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Challenges in the Management of a Rapidly Progressing Odontogenic Space Infection in 3rd Trimester of Pregnancy – A Case Report

Uthra K S*,1, Kiran H Y2, Shiva Bharani KSN3

1,2,3. Department of Oral and Maxillofacial Surgery, College of Dental Sciences, Davangere, Karnataka.

Corresponding Author: Uthra K S, Department of Oral and Maxillofacial Surgery, College of Dental Sciences, Davangere, Karnataka.


Copy Right: © 2022 Uthra K S. This is an open access article distributed under the Creative Commons Attribution License, which permits unrestricted use, distribution, and reproduction in any medium, provided the original work is properly cited.


Received Date: January 31, 2022

Published Date: February 02, 2022   

Challenges in the Management of a Rapidly Progressing Odontogenic Space Infection in 3rd Trimester of Pregnancy – A Case Report

Introduction          

The treatment of a maxillofacial infection is a common scenario for oral and maxillofacial surgeons. Occasionally, such infections also occur in pregnant women; these patients require special considerations in maintaining the maternal-fetal normal pregnancy [1]. Non-obstetric disease requiring surgery may complicate pregnancy and jeopardize maternal and fetal well-being. Surgery may be safely done if the physician is aware of anatomic and physiologic alterations during gestation that necessitates an altered approach to diagnosis and management. 

Pregnancy is associated with compromised oral health, but the implications of severe odontogenic infections in pregnancy are poorly understood and are even more difficult to plan. Severe odontogenic infections need an aggressive approach which is a concoction of both pharmacology in the form of sensitive antibiotics along with the surgical management of aetiology.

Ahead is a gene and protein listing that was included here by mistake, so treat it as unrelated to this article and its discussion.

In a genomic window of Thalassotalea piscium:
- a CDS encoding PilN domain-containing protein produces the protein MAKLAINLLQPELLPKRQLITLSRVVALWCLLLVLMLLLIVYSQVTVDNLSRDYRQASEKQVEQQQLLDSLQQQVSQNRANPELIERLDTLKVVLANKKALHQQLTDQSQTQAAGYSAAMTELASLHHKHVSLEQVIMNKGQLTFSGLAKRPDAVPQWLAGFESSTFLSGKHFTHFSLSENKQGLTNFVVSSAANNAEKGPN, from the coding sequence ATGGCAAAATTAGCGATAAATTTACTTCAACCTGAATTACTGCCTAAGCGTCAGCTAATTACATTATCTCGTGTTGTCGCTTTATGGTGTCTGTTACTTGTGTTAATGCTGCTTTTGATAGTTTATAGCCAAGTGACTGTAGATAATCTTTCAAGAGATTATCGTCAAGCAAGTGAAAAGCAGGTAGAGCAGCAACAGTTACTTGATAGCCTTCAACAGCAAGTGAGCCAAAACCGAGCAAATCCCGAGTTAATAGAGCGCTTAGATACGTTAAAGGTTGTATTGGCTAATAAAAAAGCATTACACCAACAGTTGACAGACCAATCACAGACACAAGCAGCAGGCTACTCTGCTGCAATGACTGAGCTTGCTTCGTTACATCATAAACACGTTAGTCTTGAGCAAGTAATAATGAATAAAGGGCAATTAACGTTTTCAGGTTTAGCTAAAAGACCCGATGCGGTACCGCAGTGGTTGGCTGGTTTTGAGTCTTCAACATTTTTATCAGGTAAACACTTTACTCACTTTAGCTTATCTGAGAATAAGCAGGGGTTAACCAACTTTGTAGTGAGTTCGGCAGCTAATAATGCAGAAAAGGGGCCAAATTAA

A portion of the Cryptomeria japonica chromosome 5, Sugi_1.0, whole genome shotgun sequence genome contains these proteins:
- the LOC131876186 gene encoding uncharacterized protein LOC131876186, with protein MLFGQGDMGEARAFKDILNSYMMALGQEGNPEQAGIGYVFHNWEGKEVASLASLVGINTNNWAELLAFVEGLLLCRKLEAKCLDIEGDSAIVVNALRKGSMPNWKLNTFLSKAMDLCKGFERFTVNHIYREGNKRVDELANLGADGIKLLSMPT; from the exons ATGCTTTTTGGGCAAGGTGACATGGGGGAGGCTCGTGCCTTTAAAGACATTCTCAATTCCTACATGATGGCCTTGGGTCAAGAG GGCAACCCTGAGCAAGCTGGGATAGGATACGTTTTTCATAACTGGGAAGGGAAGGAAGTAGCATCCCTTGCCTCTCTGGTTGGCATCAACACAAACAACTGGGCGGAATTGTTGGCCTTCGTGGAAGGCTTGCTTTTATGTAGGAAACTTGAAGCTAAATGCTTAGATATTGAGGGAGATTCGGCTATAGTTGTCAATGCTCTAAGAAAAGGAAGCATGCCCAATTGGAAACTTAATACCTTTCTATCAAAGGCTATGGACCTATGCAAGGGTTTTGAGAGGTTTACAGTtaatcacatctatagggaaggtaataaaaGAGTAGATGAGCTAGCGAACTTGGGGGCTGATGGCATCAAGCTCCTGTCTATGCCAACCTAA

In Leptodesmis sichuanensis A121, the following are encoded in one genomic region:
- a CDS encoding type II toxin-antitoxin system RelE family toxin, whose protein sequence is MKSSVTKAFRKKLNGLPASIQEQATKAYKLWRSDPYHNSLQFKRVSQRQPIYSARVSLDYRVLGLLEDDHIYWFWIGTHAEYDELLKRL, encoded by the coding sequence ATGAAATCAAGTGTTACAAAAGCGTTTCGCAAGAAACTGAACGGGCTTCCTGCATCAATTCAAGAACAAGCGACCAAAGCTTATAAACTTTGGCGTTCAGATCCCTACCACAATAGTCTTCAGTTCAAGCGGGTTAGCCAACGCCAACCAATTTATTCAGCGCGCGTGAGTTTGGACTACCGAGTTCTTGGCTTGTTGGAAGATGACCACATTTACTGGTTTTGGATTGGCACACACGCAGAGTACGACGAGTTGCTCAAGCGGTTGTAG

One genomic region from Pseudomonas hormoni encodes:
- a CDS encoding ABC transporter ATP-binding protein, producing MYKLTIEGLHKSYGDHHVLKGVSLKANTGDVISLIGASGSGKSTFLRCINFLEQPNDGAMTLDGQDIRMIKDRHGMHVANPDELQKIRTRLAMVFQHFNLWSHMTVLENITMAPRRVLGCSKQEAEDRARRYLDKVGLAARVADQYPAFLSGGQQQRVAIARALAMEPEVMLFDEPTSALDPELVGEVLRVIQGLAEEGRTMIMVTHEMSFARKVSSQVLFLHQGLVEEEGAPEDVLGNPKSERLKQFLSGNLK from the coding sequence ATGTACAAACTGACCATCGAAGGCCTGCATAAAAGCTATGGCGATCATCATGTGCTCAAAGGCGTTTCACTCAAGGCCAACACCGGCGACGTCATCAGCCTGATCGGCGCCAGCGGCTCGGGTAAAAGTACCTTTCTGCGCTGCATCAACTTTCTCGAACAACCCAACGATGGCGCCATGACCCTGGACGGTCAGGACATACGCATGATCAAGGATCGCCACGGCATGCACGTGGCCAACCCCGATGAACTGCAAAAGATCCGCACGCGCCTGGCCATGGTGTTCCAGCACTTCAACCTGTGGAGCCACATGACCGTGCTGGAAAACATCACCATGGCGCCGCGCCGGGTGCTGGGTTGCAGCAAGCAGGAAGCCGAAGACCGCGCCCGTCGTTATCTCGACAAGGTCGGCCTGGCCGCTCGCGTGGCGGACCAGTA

Here we report a case of a gravid patient in her 3rd trimester who underwent successful surgical management of a spreading odontogenic infection at our institution along with the discussion on the implications of pregnancy on the treatment planning of the same.


Case report

A 23-year-old female who was 28 weeks pregnant presented to our unit in the Department of maxillofacial surgery OPD with the complaint of pain in the right lower back region of the jaw for one day. The patient gave a history of pain and food lodgement initially 7 months back in the same region for which she visited the local Government hospital general practitioner who advised warm saline gargles and pain killers. The pain then was intermittent, throbbing in nature and was relieved with the pain killers with no aggravating factors. One month back patient visited a local dentist due to severe pain after a fracture of the tooth while eating food and was advised oral analgesics and treatment only after the patient conceives. The pain now had become continuous and sharpshooting that was relieved intermittently with the oral painkillers.

With no improvement in the condition, the patient reported to our OPD subsequently with the same complaint but increased severity, with referring pain to her right ear and temple region of forehead, dysphagia, reduced mouth opening and 2 spikes of fever [Fig.1]

Figure 1

On examination, extra orally patient had no apparent asymmetry. On intraoral examination, Maximal Inter incisal opening was approximately 8 mm, partially erupted right lower third molar with erythematous gingiva and diffuse swelling in the Right RMT region and buccal vestibule causing obliteration of the sulcus w.r.t first, second & third molar region along with tenderness on percussion. The complete assessment was not possible then due to reduced mouth opening.

Figure 2